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The Hit Factory

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Theblip | 12:27 Thu 22nd Apr 2021 | Music
14 Answers
A pal in the US asked me to describe “the sound of Stock Aitken & Waterman” hits from yesterday, after I had said that to my ears they all sounded roughly the same. I was stumped. Can you come up with anything...other than derogatory terms? Or am I wrong in remembering common ingredients?

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I'm afraid they were my guilty pleasure from the eighties, they were always cheerful upbeat songs, so much better than the aggressive rap or miserable over sung ballads we get today.
07:17 Fri 23rd Apr 2021
Mainstream or bubblegum pop music
why "The Hit Factory"?

someone was mad when they got to the office and slammed the door so hard that the "S" fell off.......

:-)
All songs had similar backing tracks.
samey
Far better just to give him links to maybe 5 song's- something by Kylie, Jason, Dead or Alive, Bananarama, Rick Astley. And maybe Sonia as a bonus track.
He'll be sorry he asked, altho Never Gonna Give You Up still sounds good
The temptation to Rickroll well resisted there bobbinwales
I'm afraid they were my guilty pleasure from the eighties, they were always cheerful upbeat songs, so much better than the aggressive rap or miserable over sung ballads we get today.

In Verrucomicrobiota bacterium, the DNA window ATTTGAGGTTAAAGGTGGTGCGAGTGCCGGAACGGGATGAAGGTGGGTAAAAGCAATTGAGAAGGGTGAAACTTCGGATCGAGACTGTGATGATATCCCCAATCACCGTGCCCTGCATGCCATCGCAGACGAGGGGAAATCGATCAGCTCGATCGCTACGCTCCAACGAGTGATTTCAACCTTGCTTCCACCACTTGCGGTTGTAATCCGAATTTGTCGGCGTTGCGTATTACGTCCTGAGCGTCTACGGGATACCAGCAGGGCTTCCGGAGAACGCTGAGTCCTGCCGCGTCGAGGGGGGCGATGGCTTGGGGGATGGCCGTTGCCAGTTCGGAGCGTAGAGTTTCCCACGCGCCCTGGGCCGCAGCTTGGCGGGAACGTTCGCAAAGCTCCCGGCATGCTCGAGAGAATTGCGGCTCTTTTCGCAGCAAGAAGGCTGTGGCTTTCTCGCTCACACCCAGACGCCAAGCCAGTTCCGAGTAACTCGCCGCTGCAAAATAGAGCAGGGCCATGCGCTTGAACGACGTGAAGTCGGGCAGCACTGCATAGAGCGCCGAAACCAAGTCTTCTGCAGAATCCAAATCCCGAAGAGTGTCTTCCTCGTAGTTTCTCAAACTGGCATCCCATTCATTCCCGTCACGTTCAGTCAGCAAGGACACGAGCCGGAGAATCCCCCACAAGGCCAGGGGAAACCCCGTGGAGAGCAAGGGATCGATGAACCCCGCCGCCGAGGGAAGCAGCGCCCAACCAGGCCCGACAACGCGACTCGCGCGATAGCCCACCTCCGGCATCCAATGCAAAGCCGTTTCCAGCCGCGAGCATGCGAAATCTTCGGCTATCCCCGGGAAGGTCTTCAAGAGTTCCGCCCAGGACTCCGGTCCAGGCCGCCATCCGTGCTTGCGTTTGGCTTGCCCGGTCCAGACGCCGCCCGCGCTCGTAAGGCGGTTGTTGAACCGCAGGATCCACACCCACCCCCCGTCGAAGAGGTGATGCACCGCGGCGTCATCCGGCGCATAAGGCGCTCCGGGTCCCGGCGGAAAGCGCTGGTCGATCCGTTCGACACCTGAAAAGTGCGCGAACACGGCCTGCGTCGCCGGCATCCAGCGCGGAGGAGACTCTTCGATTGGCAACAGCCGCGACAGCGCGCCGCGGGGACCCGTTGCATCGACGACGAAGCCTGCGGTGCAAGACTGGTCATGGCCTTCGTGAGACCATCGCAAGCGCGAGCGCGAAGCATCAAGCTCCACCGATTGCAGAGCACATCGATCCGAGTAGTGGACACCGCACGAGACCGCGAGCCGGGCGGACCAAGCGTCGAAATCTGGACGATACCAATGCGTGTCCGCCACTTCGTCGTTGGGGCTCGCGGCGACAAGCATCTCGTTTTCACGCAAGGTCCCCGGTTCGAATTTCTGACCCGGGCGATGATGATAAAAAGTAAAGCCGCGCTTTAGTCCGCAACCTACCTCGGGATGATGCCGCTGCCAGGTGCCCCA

Loved Kylie, Bananarama, Mel & Kim :o)

I always described it as boppy pop or happy pop. Get them to YouTube Better The Devil You Know - Kylie version, You'll Never Stop Me From Loving You, and some Mel & Kim.
you beast, bobbinwales
Best to get them to listen to the hits to get the idea. There is probably some common musical technicality on the beat or harmonies that escapes me but they were all good fun listening and usually uplifting. However a bit like Abba in their day, to admit liking them was uncool and not highbrow. I cannot actually fathom how anyone can't secretly like Never Gonna Give You Up by Rick Astley, probably the best fun pop song ever.
Nice try bobbinwales. I didn't click. ;0)
Despite the ongoing cynicism and critical mauling that they received at the time, and still receive today, I believe that history will judge Stock Aitken And Waterman as they are - the Holland Dozier Holland of their generation.

There is nothing wrong with hitting on a formula for a sound, and replicating it over and over - pop stars have done that for generations, with massive success.

And it's the volume of sales that indicate the success of the formula, not critical judgement.

The sound the trio crafted carries a number of standard features inccluding very bright and splashy production, with lots of synth strings and toppy sounding synth drums over a fast dance beat.

The real skill is the musical hooks they created which were instantly memorable and caught the imagination of the teenage record-buying public in their late-eighties heyday.

Everything your friend needs to know is here -

https://en.wikipedia.org/wiki/Stock_Aitken_Waterman
https://en.wikipedia.org/wiki/Stock_Aitken_Waterman

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